Thinning northern hardwoods in New England by dominant-tree removal — early resultsAuthor(s): William Leak
Source: Northern journal of Applied Forestry. 24(4): 312-313.
Publication Series: Scientific Journal (JRNL)
Station: Northern Research Station
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DescriptionCommercial thinning is a widely accepted practice in northern hardwood stands of New England. Commercial thinning guidelines for eastern hardwoods generally recommend releasing selected crop trees or the removal of trees in less-than-dominant crown classes unless they are of poor health or quality. However, many northern hardwood stands in New England have a dominant crown class with a high proportion of paper birch and aspen. These species mature at an early age (50-70 years) and usually are marketable in stands of that age. In this study, most of the paper birch and aspen (the largest trees) in a 69-year-old northern hardwood stand were removed in a thinning operation, leaving a medium- to well-stocked stand of longer-lived species. Analysis of 4 years of subsequent diameter growth showed that the thinned residual trees (1) grew faster than the unthinned ones, (2) generally responded as well as trees after a range of earlier precommercial treatments, and (3) generally responded as well as residual trees after a more conventional thinning conducted in 1936, indicating that potential growth after thinning has not changed materially over the last 60 years.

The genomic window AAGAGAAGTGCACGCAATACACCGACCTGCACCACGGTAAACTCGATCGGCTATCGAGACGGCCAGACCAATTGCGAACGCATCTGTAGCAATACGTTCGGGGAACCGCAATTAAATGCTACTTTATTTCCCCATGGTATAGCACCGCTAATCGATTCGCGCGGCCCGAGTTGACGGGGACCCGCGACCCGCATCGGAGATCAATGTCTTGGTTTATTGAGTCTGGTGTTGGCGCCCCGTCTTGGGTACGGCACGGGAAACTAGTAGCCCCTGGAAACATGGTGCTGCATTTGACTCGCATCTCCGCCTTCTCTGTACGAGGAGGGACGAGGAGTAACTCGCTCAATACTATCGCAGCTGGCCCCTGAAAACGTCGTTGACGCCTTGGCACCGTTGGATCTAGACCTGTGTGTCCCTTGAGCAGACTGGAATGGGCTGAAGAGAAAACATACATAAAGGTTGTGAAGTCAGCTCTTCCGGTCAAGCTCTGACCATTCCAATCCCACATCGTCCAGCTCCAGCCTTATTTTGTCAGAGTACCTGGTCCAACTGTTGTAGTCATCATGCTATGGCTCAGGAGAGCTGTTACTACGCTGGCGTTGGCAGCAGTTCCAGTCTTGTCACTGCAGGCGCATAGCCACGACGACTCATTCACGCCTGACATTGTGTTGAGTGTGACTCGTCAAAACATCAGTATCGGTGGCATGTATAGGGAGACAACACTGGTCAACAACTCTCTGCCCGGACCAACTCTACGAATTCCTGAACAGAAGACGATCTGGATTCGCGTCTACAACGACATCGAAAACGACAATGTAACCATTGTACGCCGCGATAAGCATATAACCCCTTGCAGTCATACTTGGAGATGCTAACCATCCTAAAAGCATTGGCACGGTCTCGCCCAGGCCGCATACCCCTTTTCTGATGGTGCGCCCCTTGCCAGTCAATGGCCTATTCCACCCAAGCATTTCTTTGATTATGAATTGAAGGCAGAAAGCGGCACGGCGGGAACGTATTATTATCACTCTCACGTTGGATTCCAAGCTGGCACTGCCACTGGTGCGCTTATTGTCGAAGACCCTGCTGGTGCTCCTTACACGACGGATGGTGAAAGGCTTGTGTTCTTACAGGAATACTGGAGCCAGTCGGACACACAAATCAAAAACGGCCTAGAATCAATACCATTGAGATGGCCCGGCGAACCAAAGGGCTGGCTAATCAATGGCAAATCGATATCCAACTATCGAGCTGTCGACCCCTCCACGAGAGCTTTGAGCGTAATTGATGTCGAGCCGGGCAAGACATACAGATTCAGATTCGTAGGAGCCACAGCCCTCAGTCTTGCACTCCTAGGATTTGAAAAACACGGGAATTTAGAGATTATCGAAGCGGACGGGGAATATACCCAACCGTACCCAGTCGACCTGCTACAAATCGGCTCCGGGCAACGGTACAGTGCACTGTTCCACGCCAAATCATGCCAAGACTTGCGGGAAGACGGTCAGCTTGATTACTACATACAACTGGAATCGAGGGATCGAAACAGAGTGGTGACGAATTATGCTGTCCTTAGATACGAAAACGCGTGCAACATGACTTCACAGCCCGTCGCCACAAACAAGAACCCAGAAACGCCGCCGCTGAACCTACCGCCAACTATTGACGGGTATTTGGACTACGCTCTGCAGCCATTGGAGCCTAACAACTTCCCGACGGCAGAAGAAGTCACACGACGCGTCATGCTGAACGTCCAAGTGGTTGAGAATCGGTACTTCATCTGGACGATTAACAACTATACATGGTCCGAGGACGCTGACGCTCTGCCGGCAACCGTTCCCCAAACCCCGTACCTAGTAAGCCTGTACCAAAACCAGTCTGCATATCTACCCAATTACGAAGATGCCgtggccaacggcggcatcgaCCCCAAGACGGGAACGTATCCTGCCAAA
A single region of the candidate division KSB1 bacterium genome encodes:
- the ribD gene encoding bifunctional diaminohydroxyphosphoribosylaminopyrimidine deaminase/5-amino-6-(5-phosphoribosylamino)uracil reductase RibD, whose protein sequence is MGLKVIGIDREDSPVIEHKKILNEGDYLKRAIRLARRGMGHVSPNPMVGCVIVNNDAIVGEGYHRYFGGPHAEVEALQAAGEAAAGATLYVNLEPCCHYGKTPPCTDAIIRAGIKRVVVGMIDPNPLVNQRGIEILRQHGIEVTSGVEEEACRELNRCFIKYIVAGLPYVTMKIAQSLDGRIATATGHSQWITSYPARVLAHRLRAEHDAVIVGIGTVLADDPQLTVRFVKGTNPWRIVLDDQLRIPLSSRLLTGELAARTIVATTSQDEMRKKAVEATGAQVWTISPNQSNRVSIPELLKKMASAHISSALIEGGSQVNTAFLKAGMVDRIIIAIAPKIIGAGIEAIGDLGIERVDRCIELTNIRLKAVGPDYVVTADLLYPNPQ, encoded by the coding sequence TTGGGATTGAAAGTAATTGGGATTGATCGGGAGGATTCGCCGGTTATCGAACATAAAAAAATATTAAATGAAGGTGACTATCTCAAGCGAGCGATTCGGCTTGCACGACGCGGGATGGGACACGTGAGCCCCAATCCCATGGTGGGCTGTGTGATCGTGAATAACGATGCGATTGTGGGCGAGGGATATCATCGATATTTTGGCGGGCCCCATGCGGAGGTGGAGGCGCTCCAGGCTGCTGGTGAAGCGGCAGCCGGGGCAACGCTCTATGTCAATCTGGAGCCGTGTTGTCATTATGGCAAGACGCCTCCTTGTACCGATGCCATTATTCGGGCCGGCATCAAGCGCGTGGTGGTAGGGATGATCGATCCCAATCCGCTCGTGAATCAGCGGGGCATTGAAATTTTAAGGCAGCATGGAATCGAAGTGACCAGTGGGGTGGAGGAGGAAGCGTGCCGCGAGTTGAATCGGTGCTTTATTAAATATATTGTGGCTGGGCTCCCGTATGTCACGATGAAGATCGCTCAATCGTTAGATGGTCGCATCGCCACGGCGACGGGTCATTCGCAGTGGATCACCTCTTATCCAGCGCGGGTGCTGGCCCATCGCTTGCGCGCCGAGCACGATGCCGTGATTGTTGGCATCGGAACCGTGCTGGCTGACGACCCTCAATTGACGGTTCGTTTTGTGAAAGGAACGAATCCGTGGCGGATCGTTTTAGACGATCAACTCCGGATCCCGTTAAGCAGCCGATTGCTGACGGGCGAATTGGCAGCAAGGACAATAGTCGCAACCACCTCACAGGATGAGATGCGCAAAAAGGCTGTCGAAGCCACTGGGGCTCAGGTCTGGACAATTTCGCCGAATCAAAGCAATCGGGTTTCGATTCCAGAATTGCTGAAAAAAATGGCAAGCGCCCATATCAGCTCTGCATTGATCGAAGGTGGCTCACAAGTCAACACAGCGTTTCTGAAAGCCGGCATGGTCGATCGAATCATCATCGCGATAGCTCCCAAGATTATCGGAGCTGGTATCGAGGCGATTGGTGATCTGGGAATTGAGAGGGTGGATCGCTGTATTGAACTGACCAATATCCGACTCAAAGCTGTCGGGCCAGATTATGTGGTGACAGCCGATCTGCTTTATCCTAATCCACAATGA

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Leak, William B. 2007. Thinning northern hardwoods in New England by dominant-tree removal — early results. Northern journal of Applied Forestry. 24(4): 312-313.
Keywordsthinning, northern hardwoods, diameter growth
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